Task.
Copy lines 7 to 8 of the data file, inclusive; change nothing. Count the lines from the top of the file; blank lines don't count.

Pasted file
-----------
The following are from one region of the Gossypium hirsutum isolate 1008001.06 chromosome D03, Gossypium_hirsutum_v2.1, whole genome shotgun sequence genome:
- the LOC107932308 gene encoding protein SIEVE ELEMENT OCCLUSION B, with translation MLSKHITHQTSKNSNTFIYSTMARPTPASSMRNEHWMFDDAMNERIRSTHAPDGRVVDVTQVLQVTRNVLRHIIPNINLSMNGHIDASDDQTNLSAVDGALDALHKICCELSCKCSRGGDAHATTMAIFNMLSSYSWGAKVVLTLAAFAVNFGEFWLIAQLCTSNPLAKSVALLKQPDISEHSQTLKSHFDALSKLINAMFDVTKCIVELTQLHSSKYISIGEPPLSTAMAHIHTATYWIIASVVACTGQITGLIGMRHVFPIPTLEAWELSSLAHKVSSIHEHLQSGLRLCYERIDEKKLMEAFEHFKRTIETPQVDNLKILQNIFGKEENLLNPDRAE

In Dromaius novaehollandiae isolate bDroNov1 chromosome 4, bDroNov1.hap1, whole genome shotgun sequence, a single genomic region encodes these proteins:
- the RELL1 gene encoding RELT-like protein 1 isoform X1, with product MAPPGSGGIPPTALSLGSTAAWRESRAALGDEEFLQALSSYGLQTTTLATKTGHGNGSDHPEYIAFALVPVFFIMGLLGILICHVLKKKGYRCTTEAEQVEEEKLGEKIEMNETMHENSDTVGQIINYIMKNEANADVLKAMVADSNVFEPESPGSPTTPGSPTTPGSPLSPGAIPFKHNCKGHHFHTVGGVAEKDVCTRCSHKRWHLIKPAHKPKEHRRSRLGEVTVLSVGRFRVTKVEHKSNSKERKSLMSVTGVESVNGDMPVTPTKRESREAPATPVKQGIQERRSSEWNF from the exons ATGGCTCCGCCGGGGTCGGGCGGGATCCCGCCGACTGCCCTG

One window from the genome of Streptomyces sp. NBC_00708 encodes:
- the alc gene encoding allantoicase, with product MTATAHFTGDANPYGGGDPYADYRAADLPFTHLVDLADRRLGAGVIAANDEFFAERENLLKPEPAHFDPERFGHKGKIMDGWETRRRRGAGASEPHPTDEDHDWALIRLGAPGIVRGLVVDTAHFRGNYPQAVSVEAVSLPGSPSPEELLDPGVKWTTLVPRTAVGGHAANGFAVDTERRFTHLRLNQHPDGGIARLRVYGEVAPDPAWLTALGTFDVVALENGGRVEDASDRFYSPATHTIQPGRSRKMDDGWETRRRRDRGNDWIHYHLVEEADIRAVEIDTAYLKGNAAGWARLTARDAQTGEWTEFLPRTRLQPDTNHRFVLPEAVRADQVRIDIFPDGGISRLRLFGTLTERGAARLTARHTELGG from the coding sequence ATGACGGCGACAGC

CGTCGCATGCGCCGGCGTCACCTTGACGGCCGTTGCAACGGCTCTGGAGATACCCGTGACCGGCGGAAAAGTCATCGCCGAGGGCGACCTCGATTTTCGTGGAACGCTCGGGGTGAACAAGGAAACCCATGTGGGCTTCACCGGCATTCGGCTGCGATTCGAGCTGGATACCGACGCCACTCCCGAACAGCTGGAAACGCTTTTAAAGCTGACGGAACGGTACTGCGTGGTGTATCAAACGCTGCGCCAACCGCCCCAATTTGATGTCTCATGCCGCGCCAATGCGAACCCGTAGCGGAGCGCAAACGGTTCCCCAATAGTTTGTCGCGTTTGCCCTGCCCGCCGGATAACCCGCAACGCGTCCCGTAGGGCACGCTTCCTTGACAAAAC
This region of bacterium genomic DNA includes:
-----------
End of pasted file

CGTCGCATGCGCCGGCGTCACCTTGACGGCCGTTGCAACGGCTCTGGAGATACCCGTGACCGGCGGAAAAGTCATCGCCGAGGGCGACCTCGATTTTCGTGGAACGCTCGGGGTGAACAAGGAAACCCATGTGGGCTTCACCGGCATTCGGCTGCGATTCGAGCTGGATACCGACGCCACTCCCGAACAGCTGGAAACGCTTTTAAAGCTGACGGAACGGTACTGCGTGGTGTATCAAACGCTGCGCCAACCGCCCCAATTTGATGTCTCATGCCGCGCCAATGCGAACCCGTAGCGGAGCGCAAACGGTTCCCCAATAGTTTGTCGCGTTTGCCCTGCCCGCCGGATAACCCGCAACGCGTCCCGTAGGGCACGCTTCCTTGACAAAAC
This region of bacterium genomic DNA includes: